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The title says it all. It appears wet locations require not only GFCI protection but also weatherproof boxes and appropriately rated everything, but I can't find much addressing damp locations. Most prototypically damp locations are called out directly (kitchens, garages, basements); I can't find any blanket statement applying to damp locations.

Part of the issue might depend on how one construes "outdoors". Is a screened patio that's fully under the same roof as the primary structure indoors or outdoors? The glossary at the start of the document unfortunately does not formally specify this term.

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What's the point of asking? GCFI in damp locations is clearly a good idea, are you trying to save a few bucks? –  Bryce Aug 13 '12 at 4:55
    
@Bryce Legitimately interested. All possible GFCI outlet locations are pretty non-obvious should they trip. The wiring I am replacing was not GFCI protected for the last 75 years or so, apparently without problem. –  Jeremy W. Sherman Aug 13 '12 at 6:59
    
Revisited this while looking at front-door lighting, where a tripped GFCI would lead to a dark entryway which is itself a safety and security issue. Code very clearly restricts GFCI protection requirements to receptacles, not outlets or circuits in general. GFCI protection can affect how deep you must bury underground cable runs: headed to a lamp pole? Bury 24" down without GFCI, only 12" with. Here is a quick forum discussion from 2007 on the topic; the Code references are still valid as of the 2011 NEC. –  Jeremy W. Sherman Sep 22 '12 at 7:48
    
If the circuit is only powering a light, it seems unlikely that you'd get a nuisance GFCI trip. –  Henry Jackson Oct 22 '12 at 0:23
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2 Answers

up vote 4 down vote accepted

A quick check of the NEC 2008 definition section, might yield an answer. GFCI protection is required in all wet, and damp locations. It is also required in some dry locations, where specified in the code.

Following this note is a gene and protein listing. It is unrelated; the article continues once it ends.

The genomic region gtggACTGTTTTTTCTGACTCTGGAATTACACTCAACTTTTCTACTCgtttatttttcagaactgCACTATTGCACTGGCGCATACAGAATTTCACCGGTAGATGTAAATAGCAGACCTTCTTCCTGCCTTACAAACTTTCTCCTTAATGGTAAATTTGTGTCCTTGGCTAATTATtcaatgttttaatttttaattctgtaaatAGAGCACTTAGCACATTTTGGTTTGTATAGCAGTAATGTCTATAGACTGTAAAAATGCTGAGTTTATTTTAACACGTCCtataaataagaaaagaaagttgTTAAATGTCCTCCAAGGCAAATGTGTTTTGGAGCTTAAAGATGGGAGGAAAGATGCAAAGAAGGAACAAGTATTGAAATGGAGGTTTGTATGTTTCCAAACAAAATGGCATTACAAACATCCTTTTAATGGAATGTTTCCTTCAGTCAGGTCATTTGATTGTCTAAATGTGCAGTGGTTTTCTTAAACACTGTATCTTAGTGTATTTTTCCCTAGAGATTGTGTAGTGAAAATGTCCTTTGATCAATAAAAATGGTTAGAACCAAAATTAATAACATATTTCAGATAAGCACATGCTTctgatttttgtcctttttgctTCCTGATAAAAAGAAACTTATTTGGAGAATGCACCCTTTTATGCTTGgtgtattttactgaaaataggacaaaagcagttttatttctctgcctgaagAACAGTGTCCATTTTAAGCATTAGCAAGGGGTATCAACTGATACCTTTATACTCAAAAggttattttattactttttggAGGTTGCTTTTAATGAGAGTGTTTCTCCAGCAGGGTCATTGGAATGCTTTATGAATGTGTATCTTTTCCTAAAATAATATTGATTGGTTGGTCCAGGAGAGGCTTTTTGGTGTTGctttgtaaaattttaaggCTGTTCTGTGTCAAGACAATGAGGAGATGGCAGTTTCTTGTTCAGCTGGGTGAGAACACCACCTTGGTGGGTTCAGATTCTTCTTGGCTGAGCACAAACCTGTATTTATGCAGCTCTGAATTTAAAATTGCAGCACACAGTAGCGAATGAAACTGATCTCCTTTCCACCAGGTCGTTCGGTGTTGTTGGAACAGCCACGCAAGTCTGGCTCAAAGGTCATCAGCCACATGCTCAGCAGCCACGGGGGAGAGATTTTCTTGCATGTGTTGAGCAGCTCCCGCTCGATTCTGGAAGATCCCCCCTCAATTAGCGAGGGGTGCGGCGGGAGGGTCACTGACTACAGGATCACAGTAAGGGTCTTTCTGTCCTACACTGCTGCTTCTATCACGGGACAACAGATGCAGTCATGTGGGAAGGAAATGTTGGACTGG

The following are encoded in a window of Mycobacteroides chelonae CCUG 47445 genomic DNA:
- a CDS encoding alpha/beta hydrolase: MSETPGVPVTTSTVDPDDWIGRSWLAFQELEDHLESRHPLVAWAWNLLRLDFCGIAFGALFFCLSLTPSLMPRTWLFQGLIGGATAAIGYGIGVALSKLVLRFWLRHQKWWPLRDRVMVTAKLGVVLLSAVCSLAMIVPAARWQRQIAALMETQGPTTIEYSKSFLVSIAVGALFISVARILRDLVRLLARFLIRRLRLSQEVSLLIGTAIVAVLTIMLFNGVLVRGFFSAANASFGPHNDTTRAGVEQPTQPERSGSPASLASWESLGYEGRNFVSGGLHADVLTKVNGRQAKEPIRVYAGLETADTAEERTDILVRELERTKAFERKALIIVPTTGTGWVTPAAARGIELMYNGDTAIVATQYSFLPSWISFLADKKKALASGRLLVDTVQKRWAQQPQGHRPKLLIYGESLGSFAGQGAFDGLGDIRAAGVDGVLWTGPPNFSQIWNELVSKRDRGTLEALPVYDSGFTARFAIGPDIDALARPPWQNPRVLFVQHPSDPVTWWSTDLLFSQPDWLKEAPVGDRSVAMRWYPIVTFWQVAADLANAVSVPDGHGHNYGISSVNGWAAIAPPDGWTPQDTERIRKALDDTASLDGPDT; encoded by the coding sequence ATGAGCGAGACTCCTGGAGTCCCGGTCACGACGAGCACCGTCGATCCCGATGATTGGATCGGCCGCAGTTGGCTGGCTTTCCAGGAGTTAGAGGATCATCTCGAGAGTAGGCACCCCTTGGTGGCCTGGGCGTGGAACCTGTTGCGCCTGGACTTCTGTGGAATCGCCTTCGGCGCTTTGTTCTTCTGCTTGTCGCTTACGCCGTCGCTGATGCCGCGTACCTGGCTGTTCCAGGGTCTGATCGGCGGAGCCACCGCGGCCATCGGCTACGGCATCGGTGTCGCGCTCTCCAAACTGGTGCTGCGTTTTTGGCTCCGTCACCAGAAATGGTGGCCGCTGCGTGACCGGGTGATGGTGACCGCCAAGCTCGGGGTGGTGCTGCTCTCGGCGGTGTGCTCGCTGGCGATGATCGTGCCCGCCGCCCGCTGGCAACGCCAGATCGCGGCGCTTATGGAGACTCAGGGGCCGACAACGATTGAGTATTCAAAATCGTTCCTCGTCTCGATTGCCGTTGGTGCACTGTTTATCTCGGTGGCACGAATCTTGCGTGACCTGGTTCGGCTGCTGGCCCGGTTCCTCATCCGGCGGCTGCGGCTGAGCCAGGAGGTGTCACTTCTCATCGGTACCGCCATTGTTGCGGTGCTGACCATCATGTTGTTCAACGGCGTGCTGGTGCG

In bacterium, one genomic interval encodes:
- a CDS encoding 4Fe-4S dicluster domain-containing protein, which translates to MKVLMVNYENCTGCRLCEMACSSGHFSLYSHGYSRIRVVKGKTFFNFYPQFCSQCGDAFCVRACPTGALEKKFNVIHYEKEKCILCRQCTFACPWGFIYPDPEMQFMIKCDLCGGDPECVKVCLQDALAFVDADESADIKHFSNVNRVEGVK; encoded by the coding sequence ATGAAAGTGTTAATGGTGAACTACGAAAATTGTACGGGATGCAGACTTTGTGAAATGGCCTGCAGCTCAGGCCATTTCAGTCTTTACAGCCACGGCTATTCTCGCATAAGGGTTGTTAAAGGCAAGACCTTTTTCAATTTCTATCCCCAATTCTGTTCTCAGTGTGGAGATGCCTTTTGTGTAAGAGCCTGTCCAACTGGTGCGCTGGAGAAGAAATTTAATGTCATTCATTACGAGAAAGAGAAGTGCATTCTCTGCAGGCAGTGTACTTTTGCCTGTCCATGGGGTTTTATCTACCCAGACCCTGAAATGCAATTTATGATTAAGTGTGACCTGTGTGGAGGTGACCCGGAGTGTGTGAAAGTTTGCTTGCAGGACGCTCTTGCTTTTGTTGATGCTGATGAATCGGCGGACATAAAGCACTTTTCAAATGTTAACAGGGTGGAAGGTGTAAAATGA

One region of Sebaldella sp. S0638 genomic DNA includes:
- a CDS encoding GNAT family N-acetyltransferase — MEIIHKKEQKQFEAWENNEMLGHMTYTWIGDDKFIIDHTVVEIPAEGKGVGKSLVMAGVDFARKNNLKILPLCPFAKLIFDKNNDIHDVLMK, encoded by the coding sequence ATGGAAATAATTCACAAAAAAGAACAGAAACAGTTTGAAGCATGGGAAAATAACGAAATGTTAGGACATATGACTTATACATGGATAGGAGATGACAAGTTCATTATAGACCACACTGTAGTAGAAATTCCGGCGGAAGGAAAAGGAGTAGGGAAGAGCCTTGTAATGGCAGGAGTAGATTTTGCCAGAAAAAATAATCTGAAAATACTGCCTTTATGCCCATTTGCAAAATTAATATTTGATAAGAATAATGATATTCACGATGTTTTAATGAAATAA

Location, Damp. Locations protected from weather and not subject to saturation with water or other liquids but subject to moderate degrees of moisture. Examples of such locations include partially protected locations under canopies, marquees, roofed open porches, and like locations, and interior locations subject to moderate degrees of moisture, such as some basements, some barns, and some coldstorage warehouses.

Location, Dry. A location not normally subject to dampness or wetness. A location classified as dry may be temporarily subject to dampness or wetness, as in the case of a building under construction.

Location, Wet. Installations underground or in concrete slabs or masonry in direct contact with the earth; in locations subject to saturation with water or other liquids, such as vehicle washing areas; and in unprotected locations exposed to weather.

Let us also look at section 406.8 Receptacles in Damp or Wet Locations.

(A) Damp Locations. A receptacle shall be considered to be in a location protected from the weather where located under roofed open porches, canopies, marquees, and the like, and will not be subjected to a beating rain or water runoff.

According to this section, you might also need a weatherproof cover for the receptacles.

A receptacle installed outdoors in a location protected from the weather or in other damp locations shall have an enclosure for the receptacle that is weatherproof when the receptacle is covered (attachment plug cap not inserted and receptacle covers closed).